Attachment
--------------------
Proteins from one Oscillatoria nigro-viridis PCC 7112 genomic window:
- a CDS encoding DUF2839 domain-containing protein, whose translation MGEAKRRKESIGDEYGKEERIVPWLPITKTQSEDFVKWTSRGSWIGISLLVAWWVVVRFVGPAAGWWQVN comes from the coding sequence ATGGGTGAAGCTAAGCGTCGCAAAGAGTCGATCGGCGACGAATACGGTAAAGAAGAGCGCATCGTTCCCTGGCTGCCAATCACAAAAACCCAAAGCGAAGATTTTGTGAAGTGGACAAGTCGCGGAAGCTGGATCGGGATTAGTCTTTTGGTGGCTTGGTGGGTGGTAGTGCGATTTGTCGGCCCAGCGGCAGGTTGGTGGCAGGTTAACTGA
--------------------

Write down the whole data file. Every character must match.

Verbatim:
Proteins from one Oscillatoria nigro-viridis PCC 7112 genomic window:
- a CDS encoding DUF2839 domain-containing protein, whose translation MGEAKRRKESIGDEYGKEERIVPWLPITKTQSEDFVKWTSRGSWIGISLLVAWWVVVRFVGPAAGWWQVN comes from the coding sequence ATGGGTGAAGCTAAGCGTCGCAAAGAGTCGATCGGCGACGAATACGGTAAAGAAGAGCGCATCGTTCCCTGGCTGCCAATCACAAAAACCCAAAGCGAAGATTTTGTGAAGTGGACAAGTCGCGGAAGCTGGATCGGGATTAGTCTTTTGGTGGCTTGGTGGGTGGTAGTGCGATTTGTCGGCCCAGCGGCAGGTTGGTGGCAGGTTAACTGA